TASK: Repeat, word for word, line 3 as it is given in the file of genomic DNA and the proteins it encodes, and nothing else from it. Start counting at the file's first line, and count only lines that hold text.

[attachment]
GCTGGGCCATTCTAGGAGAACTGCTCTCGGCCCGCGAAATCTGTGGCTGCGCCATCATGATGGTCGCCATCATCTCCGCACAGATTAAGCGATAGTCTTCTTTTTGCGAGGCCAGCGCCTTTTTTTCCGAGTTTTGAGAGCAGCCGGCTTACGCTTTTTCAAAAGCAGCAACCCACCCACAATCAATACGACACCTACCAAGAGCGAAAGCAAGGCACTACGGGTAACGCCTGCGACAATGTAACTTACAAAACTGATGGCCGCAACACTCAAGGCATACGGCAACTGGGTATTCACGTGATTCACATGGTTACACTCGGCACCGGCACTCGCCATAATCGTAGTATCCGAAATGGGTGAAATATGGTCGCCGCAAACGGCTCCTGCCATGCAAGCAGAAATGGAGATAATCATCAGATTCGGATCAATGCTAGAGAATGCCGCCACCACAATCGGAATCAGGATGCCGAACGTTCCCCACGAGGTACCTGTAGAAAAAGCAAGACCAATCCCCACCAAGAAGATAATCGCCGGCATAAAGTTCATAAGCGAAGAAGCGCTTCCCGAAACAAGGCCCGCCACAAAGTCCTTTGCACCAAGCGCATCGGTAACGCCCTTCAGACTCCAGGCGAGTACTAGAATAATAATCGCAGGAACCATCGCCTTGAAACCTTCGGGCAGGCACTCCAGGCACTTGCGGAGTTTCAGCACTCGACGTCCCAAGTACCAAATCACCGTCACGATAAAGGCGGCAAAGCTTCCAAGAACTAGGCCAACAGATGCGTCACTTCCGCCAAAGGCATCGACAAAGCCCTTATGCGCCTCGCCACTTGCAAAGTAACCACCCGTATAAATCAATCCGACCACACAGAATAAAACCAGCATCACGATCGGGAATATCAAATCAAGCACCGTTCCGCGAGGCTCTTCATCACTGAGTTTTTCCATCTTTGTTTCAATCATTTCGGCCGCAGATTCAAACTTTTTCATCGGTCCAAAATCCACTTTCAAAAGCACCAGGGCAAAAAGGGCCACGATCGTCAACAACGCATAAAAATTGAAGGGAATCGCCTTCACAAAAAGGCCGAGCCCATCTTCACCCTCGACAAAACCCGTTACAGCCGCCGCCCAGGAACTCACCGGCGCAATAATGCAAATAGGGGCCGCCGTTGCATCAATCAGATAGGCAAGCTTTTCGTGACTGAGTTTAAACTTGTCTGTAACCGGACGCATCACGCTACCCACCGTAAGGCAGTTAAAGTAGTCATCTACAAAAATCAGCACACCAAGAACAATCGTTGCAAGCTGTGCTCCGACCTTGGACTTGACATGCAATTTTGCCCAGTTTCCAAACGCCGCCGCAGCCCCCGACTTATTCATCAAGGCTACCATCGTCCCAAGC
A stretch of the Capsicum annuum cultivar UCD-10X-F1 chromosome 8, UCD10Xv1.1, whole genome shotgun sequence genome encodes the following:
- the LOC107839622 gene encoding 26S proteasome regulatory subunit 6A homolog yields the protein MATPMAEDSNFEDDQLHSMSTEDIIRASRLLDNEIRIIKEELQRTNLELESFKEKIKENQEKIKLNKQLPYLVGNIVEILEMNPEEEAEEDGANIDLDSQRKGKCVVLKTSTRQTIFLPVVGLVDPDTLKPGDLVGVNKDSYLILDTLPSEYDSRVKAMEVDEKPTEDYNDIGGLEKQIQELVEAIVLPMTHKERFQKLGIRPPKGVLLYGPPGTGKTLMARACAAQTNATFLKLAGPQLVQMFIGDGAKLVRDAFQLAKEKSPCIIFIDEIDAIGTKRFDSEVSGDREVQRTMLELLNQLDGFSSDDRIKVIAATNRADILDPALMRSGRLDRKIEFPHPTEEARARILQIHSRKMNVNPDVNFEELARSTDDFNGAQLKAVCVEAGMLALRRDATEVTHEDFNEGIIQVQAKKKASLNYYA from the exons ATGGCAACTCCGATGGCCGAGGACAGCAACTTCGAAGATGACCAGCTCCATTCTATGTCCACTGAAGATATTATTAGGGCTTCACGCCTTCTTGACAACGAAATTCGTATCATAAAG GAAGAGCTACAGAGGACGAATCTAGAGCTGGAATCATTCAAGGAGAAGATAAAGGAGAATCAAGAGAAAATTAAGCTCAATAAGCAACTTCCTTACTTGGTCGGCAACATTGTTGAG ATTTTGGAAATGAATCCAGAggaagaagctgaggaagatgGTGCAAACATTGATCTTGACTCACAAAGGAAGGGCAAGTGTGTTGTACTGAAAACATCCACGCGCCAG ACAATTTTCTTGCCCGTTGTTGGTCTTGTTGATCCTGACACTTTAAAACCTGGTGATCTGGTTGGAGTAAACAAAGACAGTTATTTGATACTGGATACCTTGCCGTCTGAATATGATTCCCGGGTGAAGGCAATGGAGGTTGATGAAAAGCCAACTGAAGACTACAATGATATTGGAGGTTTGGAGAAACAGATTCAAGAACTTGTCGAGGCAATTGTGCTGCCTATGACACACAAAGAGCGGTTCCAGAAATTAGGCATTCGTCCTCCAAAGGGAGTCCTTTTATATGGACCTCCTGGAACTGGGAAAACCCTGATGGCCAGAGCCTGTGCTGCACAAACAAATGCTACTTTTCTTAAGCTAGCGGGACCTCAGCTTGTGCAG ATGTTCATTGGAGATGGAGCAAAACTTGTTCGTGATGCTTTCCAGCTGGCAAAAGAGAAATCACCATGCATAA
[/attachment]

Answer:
- the LOC107839622 gene encoding 26S proteasome regulatory subunit 6A homolog yields the protein MATPMAEDSNFEDDQLHSMSTEDIIRASRLLDNEIRIIKEELQRTNLELESFKEKIKENQEKIKLNKQLPYLVGNIVEILEMNPEEEAEEDGANIDLDSQRKGKCVVLKTSTRQTIFLPVVGLVDPDTLKPGDLVGVNKDSYLILDTLPSEYDSRVKAMEVDEKPTEDYNDIGGLEKQIQELVEAIVLPMTHKERFQKLGIRPPKGVLLYGPPGTGKTLMARACAAQTNATFLKLAGPQLVQMFIGDGAKLVRDAFQLAKEKSPCIIFIDEIDAIGTKRFDSEVSGDREVQRTMLELLNQLDGFSSDDRIKVIAATNRADILDPALMRSGRLDRKIEFPHPTEEARARILQIHSRKMNVNPDVNFEELARSTDDFNGAQLKAVCVEAGMLALRRDATEVTHEDFNEGIIQVQAKKKASLNYYA from the exons ATGGCAACTCCGATGGCCGAGGACAGCAACTTCGAAGATGACCAGCTCCATTCTATGTCCACTGAAGATATTATTAGGGCTTCACGCCTTCTTGACAACGAAATTCGTATCATAAAG GAAGAGCTACAGAGGACGAATCTAGAGCTGGAATCATTCAAGGAGAAGATAAAGGAGAATCAAGAGAAAATTAAGCTCAATAAGCAACTTCCTTACTTGGTCGGCAACATTGTTGAG ATTTTGGAAATGAATCCAGAggaagaagctgaggaagatgGTGCAAACATTGATCTTGACTCACAAAGGAAGGGCAAGTGTGTTGTACTGAAAACATCCACGCGCCAG ACAATTTTCTTGCCCGTTGTTGGTCTTGTTGATCCTGACACTTTAAAACCTGGTGATCTGGTTGGAGTAAACAAAGACAGTTATTTGATACTGGATACCTTGCCGTCTGAATATGATTCCCGGGTGAAGGCAATGGAGGTTGATGAAAAGCCAACTGAAGACTACAATGATATTGGAGGTTTGGAGAAACAGATTCAAGAACTTGTCGAGGCAATTGTGCTGCCTATGACACACAAAGAGCGGTTCCAGAAATTAGGCATTCGTCCTCCAAAGGGAGTCCTTTTATATGGACCTCCTGGAACTGGGAAAACCCTGATGGCCAGAGCCTGTGCTGCACAAACAAATGCTACTTTTCTTAAGCTAGCGGGACCTCAGCTTGTGCAG ATGTTCATTGGAGATGGAGCAAAACTTGTTCGTGATGCTTTCCAGCTGGCAAAAGAGAAATCACCATGCATAA